An Analysis of Light Refraction in The Sky and In a Rainbow

Category: Blue Sky
Last Updated: 22 Nov 2022
Pages: 6 Views: 55

Why is the sky blue? How is the rainbow formed? These are questions that have existed for almost as long as humanity started inhabiting earth. The current paper analyzes the scientific explanations of how light is manipulated to manifest beautiful phenomena and optical illusions that define the beauty of the world. The paper revisits various explanations from renowned agencies and authors in a bid to explain what is held to be the real causes of the sky's blueness and the rainbow.

Why the Sky is Blue

Blue is the colour that defines the sky. When the horizon is clear, without clouds or any other matter, the sky will always appear to be blue to the naked eye. For a very long time few people ever bothered to investigate why the sky remained blue. Earlier astrologers held the belief that the colour symbolized a number of things encoded in the universe. Religious and other philosophical leaders held that it was just how nature was made by the supreme deity who it was held created the entire universe. However, as years have progressed, man has been very inquisitive about why the universe appears to be how it is. It is not very long ago when it was discovered that indeed the sky had no specific colour and that it appeared blue because of very realistic reasons.

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The sun is the chief source of light and other forms of energy in earth. Due to the complex chemical reactions that take place in the sun, the earth is able to receive light energy just as does other bodies in the universe. The light that reaches the earth seems white but it is actually made up of all the visible and invisible colours known to man (Erickson). There are up to seven natural colours visible to man and several others which are not naturally visible to the human eye. While there are as many colours as these, experts have been able to point out why the clear sky seems blue and not any other colour. Although several other explanations had been raised to explain why the sky remained blue in most times, there was fronted a realistic explanation which effectively ended the debates that were often associated with the blueness of the clear sky.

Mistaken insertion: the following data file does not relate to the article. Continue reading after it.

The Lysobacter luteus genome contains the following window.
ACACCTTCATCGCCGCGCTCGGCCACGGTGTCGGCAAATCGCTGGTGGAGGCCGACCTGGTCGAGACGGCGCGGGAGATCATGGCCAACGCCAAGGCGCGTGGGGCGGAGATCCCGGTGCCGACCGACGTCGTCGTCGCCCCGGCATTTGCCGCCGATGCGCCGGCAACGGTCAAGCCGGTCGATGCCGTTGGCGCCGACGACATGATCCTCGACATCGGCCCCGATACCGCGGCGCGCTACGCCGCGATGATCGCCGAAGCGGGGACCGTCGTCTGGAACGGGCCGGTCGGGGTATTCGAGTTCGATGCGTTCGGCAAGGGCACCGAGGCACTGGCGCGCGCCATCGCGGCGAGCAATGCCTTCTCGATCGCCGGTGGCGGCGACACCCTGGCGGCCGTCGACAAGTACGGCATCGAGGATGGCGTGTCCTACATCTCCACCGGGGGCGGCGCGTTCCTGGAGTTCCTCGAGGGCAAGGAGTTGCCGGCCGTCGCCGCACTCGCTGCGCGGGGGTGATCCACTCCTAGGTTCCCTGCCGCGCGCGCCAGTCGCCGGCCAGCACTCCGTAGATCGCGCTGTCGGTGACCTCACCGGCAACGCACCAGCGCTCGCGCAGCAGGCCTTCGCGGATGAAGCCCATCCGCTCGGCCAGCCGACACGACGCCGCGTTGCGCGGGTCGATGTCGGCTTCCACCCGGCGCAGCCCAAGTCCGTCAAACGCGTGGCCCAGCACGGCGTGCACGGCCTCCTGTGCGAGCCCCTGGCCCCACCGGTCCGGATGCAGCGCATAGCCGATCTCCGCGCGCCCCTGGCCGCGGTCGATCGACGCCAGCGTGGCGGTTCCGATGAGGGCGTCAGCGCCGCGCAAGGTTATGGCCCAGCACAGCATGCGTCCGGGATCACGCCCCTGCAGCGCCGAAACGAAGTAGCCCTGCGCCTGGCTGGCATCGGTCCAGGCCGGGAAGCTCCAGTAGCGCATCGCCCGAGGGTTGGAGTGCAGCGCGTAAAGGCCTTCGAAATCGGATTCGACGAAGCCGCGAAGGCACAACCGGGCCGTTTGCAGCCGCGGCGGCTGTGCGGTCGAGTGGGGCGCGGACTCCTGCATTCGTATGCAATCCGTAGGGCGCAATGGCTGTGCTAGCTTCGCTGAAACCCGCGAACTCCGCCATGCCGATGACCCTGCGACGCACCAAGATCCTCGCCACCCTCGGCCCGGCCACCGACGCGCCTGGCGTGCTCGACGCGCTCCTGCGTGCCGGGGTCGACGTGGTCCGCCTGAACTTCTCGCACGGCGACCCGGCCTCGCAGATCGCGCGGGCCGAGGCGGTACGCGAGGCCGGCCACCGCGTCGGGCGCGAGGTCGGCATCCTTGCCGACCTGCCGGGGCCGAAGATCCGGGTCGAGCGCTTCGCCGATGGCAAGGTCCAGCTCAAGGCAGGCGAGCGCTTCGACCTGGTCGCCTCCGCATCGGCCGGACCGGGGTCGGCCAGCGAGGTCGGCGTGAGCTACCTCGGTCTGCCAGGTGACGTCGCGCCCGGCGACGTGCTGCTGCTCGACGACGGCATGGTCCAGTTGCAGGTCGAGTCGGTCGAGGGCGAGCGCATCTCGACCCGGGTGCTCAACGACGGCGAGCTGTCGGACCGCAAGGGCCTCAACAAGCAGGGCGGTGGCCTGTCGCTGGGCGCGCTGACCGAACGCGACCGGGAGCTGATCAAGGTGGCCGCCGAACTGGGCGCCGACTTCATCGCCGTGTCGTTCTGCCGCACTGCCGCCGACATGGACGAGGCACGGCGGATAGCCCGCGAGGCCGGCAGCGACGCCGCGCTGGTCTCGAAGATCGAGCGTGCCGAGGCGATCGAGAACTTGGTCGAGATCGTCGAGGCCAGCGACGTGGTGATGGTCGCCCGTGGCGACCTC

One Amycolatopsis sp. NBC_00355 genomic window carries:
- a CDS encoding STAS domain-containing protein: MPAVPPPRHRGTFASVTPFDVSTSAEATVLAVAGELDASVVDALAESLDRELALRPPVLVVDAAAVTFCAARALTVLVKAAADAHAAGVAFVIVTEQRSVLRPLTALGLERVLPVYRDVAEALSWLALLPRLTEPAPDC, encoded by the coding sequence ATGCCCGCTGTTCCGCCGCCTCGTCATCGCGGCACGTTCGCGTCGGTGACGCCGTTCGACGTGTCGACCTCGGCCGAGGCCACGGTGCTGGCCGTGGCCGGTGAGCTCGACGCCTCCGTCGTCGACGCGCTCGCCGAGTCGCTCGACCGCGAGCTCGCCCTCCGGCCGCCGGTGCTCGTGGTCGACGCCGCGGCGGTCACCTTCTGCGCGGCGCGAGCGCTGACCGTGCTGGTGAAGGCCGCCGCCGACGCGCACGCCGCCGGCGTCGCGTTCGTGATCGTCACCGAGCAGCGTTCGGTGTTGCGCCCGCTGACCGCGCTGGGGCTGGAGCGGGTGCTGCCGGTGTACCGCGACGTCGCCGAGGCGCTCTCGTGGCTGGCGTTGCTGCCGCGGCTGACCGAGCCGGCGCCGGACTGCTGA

Light always travels in a straight line. This is the one of the basic facts about how light from the sun, or any other source, travels in space. However, if an object is placed in the straight path followed by light, it can change its course. For instance, if a mirror is placed in the path followed by light, the light will be reflected to a different direction away from its original path (Met Office). Light can also be scattered like molecules of the gases that exists in the space where light travels. Light can be bent if a prism is placed on the path that it follows while it travels through space. It is this bending of light that has been considered to be the main explanation behind the sky being blue.

Light moves in waves and each colour that is held in the light emanating from the sun moves in different wave lengths. It happens that blue is the light with the shortest wavelength meaning that it travels faster than all the other colours held in the light. When a prism, basically formed by the molecules that block the path of light from the sun, come midway, blue light, given its density and fast wavelength is directly visible to man's naked eye. This is why the sky appears to be blue at all times except in the evenings and other moments when it appears to be glowing orange or red. The reason for the sky to glow red or orange at some point is because of the increased emission of smoke and other pollutants which distract the flow of light the way it normally moves in space.

A rainbow is an optical illusion seen as a pattern of colours beautifully arranged in the atmosphere. This illusion comes alive when droplets of water are viewed from a specific angle and distance relative to a source of light. A rainbow is never an object and so it can never be touched or located in any specific place. It can only be viewed from a specific angle when droplets of water distract the path of light and the observer views such a distraction from specific angle. In the current section, there will be discussed how exactly a rainbow comes to be seen in a bid to eliminate the misconceptions that have existed all through the time regarding how rainbows and how they occur.